Cunningham is a biography of the US-American artist Merce Cunningham, who is caught in interview saying that he prefers to be known as “just a dancer” than as an avant-garde choreographer. Whatever. For several decades he organised a dance troupe which produced challenging performances and in which the power balance appears to have been a little skewed. But more of that later.
Cards on table time. I’m probably not the target audience, and my prime reason for choosing the film was that it was in the right time and place for other commitments. As dance is the most abstract of art forms, I often find dance – and particularly modern dance – to be difficult to grasp hold of, and writing about it does involve a large degree of dancing about architecture, so to say.
To a degree, Cunningham, the film and the man, anticipates these misgivings. When asked what his dances are about, he says they’re not about anything, they just are. To be honest, that does make a lot of sense to me, and watching some of the works, particularly the earlier ones from the 1950s, you are impressed by the grace and elegance, which have an intrinsic artistic quality like a great gymnastic performance.
Yet as time passes, and Cunningham has ambitions towards social relevance, he becomes hoist by his own petard. He states that one of his works is about violence, and the interviewer takes him up on this, asking aren’t his dances not supposed to be “about” anything?
The reply is mealy mouthed. Cunningham says that the dances are not about anything specific but are contingent on what the individual audience may see in them. Some may see the holocaust, others domestic abuse or whatever. To be honest, all that I saw was a stage full of bodies jumping up and down.
Which brings us to what is either the problem with the film, with Cunningham’s repertoire or with me depending on how you want to look at it. I am fine watching dance as an aesthetic appearance, something that just looks good. Once you start to claim that it means something profound, I just can’t make the leap between the abstract nature of dance and the reality of what its supposed to be representing.
For me at least, there was a second problem with the development of Cunningham’s work. The film shows his productions between 1942-72, with specific focus on the pieces in the fifties and the sixties. I really enjoyed the ones from the fifties, not least because of the collaboration with the composer John Cage. Cage is interviewed, saying that he didn’t want to produce music that sounds nice, and his brutal alienating music works as a great counterpoint to the dancing we are watching.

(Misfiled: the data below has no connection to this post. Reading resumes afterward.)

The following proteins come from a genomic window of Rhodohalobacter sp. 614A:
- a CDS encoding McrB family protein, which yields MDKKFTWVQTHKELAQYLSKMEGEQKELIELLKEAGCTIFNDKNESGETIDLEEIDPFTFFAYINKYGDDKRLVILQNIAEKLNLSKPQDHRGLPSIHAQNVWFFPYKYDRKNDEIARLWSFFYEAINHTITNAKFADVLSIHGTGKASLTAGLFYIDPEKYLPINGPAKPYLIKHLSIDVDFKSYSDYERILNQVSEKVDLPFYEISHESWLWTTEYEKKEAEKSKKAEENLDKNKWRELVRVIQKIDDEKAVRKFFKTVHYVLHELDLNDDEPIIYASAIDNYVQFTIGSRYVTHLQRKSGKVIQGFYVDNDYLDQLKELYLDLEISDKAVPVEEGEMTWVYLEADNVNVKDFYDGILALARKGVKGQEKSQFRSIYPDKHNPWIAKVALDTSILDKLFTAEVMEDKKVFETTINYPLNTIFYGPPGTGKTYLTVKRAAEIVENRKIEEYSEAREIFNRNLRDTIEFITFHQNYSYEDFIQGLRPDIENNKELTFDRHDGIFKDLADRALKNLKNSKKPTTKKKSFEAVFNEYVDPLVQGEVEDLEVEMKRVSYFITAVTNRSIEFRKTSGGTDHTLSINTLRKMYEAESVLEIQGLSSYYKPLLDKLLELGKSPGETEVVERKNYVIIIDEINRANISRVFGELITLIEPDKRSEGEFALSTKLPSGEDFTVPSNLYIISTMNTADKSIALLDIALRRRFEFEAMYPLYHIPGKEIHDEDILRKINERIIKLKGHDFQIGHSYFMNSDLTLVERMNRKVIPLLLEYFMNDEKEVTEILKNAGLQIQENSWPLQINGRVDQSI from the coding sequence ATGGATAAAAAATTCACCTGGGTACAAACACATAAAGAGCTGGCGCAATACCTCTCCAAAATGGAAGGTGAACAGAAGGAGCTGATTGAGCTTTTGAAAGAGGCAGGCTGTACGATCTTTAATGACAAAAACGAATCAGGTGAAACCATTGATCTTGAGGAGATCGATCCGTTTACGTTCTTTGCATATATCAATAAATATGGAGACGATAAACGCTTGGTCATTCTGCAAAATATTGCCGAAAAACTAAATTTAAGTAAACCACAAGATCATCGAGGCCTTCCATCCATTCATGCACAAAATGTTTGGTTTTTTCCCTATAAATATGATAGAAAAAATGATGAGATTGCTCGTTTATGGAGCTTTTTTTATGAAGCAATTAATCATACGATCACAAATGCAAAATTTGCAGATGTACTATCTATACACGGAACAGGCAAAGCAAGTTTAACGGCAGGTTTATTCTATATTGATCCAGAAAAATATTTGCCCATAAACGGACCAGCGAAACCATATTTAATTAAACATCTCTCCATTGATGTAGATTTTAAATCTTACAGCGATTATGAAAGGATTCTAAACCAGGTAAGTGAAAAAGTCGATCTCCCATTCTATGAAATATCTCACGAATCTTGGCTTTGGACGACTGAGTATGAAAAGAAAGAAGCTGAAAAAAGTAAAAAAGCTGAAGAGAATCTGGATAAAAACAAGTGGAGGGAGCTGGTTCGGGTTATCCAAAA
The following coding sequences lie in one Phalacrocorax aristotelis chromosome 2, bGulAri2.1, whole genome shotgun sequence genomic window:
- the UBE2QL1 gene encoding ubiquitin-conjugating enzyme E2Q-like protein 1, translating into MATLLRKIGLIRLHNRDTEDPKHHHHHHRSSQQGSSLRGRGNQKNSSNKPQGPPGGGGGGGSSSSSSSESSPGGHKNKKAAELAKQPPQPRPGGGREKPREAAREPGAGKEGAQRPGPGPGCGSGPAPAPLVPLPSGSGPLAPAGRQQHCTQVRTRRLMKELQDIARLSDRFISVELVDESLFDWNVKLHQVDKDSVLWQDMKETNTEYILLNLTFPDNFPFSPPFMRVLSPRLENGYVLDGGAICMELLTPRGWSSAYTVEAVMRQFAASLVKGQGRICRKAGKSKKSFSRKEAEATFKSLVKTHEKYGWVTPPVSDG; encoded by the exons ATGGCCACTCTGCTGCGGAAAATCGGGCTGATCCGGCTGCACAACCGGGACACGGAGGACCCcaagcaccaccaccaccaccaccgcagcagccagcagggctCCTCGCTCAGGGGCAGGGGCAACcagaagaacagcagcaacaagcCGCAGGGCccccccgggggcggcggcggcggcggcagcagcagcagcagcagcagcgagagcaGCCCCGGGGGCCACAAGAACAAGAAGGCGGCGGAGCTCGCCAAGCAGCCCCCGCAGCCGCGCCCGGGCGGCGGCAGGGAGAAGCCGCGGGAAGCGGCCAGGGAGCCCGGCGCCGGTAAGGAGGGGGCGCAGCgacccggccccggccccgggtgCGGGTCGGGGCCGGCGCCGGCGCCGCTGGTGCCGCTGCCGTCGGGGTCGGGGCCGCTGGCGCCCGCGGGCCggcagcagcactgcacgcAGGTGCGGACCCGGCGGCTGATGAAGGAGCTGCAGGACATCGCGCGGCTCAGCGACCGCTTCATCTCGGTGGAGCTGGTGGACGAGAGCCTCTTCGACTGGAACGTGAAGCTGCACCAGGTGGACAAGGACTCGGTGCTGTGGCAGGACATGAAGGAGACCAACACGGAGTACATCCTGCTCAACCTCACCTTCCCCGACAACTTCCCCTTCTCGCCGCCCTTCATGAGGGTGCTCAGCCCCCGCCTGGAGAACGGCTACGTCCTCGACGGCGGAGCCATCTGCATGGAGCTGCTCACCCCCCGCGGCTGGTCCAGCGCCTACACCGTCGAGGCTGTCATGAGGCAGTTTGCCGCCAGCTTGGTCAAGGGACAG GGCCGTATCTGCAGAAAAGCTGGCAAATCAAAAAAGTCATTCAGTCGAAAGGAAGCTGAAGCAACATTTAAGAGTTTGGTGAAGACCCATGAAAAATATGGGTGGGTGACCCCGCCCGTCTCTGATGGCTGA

As we move into the 60s, Cage is slowly jettisoned, and the collaborators are more visual artists like Robert Rauschenberg, Jasper Johns and Andy Warhol. These are all talented men (well at least some of them are), but they tend to feed into Cunningham’s self-indulgence. The unnecessary set decoration detract from the dancing, which is less elegant, more a group of people making random movements on stage. I don’t have the vocabulary to explain what is happening, but while I’m transfixed by the earlier dances, I’m more alienated from the later ones and they suffer from it.
Here, a little critical distance would be useful, a sense of what is happening and why its going on. Yet the interviews which we are shown are either with Cunningham himself or with obsequious dancers. Occasionally they let a few off-message comments slip, and you get the impression that Cunningham was probably a difficult person to work with, but this doesn’t really fit the narrative of a eulogy to a Great Artist.
One throwaway comment should certainly have been followed up. In the early works, Cunningham was roughly the same age as the other dancers, and they had the feeling of being all in it together, as it were. As he got older, things changed. It is not said explicitly, but presumably the power dynamic changed. They went from being a team to being the vassals who were realising his artistic vision.
In a sense, you shouldn’t judge a film for not being what you would rather it were. If you want a different film, go out and make it. But given the way this film was made, we are not allowed to reflect on the social dynamics, so our appreciation becomes almost entirely dependent on how much we like the dancing. And the longer the film went on, the less the dancing appealed to me.
I do feel better for having seen the film, and I can understand what it would bring to other people. Plus, it did raise all sorts of thoughts which I’d like to pursue. Yet I still would rather that the director had followed the threads that I found interesting. File under: valiant failures.